Then came the tractors
For over three decades, Mahindra has been India’s undisputed number one tractor brand and the world’s largest tractor manufacturer by volume. Having worked with generations of farmers, Mahindra tractors are known for their exceptional built and performance on rugged and unforgiving terrains. Today, with a presence across countries, Mahindra focusing on its quality processes, is the only tractor brand in the world to win, both Deming Prize and the Japanese Quality Medal.
A lot of this credit also goes to Mahindra’s research and development facilities, which have drastically changed the outlook of manufacturing for the sector and helped Mahindra unveil products that compete in the developed markets of the US and Europe. These world-class equipment used in manufacturing require extensive maintenance to work smoothly so that the production lines are uninterrupted at Mahindra plants. As KG Shenoy, Senior Vice President, Mahindra & Mahindra Ltd., says, “At Mahindra, we have reached the point of excellence; we rarely have major breakdowns. As we progress on implementation of Industry 4.0 in our plants, we will be restructuring operations through self-managed teams, where associates will manage shop floor. Equipment maintenance is getting centralised; this team will focus on enhancing the life of the equipment and optimising overall maintenance cost.”
Thus, with structured management teams and planned maintenance runs, the production facilities work smoothly, and no major breakdowns interrupt Mahindra’s production targets. The Group follows the Mahindra Quality system, which is unique to each sector’s business requirement. The plants also deploy various lean practices, Total Productivity Management (TPM), Kaizen initiatives to ensure frugality in their operations. Explaining Mahindra’s innovation on the manufacturing front, Vijay Kalra, Head – Mahindra Institute of Quality and Member – Central Safety Council, says, “The company in the past has not just adopted technology from outside the country for its vehicles but also innovated. They have developed solutions that were better, less expensive, and more affordable in the Indian context. Mahindra is betting on its in-house R&D and innovation for being the benchmark for the new global standards.’’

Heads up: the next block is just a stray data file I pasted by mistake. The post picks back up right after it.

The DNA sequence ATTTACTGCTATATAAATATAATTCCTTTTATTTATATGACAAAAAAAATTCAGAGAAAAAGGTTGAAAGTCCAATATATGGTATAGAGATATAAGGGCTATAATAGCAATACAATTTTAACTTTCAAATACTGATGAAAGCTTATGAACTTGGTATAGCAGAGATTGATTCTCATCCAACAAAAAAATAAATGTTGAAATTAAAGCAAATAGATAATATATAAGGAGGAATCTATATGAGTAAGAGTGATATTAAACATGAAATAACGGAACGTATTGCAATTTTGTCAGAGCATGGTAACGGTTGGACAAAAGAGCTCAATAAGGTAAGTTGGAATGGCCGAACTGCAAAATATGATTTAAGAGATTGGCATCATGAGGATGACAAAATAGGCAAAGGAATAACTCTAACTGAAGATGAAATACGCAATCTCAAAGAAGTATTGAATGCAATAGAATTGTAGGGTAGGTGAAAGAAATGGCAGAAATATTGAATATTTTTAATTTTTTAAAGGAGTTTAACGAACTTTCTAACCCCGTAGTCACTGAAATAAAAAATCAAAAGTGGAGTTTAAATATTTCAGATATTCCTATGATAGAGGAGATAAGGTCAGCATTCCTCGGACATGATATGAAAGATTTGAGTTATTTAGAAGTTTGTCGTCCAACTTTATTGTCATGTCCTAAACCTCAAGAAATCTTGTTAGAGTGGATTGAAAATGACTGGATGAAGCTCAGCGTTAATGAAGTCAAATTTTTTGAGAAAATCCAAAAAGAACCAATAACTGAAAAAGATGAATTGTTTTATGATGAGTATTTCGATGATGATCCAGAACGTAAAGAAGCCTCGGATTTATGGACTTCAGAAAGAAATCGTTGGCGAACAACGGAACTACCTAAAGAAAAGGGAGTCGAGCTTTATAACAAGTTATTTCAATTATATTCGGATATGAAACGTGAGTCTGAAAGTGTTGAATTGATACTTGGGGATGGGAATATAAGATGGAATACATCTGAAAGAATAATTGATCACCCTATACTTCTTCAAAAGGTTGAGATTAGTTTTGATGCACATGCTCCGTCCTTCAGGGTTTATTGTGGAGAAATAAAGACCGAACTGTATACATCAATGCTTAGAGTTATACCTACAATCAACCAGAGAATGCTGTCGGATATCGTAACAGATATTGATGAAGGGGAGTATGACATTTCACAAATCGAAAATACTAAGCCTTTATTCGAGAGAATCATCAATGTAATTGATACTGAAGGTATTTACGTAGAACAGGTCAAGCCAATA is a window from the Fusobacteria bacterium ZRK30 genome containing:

In a world where globalisation and automation have become de rigeur, Mahindra has an advantage over its peers. It had started focusing on the automation of its factories and used modern equipment from the very beginning of the 21st century.
Role in Indian manufacturing sector
For the discerning Indian customers, Mahindra’s manufacturing facilities, through the adoption of cutting-edge technologies, have produced SUVs and other automobiles at affordable prices, which gives them a decisive advantage over its peers.